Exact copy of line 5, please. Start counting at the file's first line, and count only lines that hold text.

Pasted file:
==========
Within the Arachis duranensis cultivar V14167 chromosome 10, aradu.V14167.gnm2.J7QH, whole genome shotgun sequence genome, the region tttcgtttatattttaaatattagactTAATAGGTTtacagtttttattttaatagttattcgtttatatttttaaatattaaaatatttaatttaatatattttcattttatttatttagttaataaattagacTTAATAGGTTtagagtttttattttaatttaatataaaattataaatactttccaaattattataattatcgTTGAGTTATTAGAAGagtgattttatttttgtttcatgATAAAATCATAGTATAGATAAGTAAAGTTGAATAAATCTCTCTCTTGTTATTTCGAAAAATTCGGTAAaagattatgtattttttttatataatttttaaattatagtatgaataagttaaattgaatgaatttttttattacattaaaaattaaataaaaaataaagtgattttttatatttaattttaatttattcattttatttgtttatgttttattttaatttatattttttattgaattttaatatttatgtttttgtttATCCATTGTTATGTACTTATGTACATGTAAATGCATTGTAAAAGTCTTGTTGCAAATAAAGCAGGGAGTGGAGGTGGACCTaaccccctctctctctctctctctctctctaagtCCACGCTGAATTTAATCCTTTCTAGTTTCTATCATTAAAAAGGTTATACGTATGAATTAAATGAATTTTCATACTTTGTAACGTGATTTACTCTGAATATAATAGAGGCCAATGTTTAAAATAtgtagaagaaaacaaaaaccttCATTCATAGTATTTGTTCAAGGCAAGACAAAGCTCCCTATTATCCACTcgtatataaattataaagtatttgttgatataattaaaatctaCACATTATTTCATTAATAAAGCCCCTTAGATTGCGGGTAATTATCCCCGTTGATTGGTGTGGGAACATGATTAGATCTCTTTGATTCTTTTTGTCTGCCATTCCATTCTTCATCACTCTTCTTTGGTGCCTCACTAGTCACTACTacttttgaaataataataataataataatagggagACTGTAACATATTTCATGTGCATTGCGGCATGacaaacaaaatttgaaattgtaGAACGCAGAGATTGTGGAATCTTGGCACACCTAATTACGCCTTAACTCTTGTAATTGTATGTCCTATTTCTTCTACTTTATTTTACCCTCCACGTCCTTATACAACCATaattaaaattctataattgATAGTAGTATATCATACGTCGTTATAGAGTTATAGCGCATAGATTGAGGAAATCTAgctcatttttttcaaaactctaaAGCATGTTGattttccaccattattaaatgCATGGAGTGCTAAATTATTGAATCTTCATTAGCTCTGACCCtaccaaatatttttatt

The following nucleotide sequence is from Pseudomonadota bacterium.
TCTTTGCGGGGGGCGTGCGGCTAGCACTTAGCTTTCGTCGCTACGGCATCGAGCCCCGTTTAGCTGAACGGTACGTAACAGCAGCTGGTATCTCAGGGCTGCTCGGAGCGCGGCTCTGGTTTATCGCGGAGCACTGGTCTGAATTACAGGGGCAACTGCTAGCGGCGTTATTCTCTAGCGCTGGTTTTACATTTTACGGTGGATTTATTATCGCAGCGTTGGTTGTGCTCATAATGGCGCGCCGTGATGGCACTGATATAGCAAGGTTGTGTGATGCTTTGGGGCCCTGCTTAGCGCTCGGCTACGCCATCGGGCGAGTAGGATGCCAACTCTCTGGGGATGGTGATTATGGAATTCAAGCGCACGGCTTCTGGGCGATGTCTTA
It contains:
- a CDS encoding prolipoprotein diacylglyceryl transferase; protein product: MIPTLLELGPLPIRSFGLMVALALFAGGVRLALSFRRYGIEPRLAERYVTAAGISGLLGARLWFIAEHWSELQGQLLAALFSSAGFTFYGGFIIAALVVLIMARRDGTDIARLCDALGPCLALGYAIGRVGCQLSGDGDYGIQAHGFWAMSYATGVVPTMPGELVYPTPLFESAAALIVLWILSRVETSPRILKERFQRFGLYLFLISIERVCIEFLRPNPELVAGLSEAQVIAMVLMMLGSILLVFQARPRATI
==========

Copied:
- a CDS encoding prolipoprotein diacylglyceryl transferase; protein product: MIPTLLELGPLPIRSFGLMVALALFAGGVRLALSFRRYGIEPRLAERYVTAAGISGLLGARLWFIAEHWSELQGQLLAALFSSAGFTFYGGFIIAALVVLIMARRDGTDIARLCDALGPCLALGYAIGRVGCQLSGDGDYGIQAHGFWAMSYATGVVPTMPGELVYPTPLFESAAALIVLWILSRVETSPRILKERFQRFGLYLFLISIERVCIEFLRPNPELVAGLSEAQVIAMVLMMLGSILLVFQARPRATI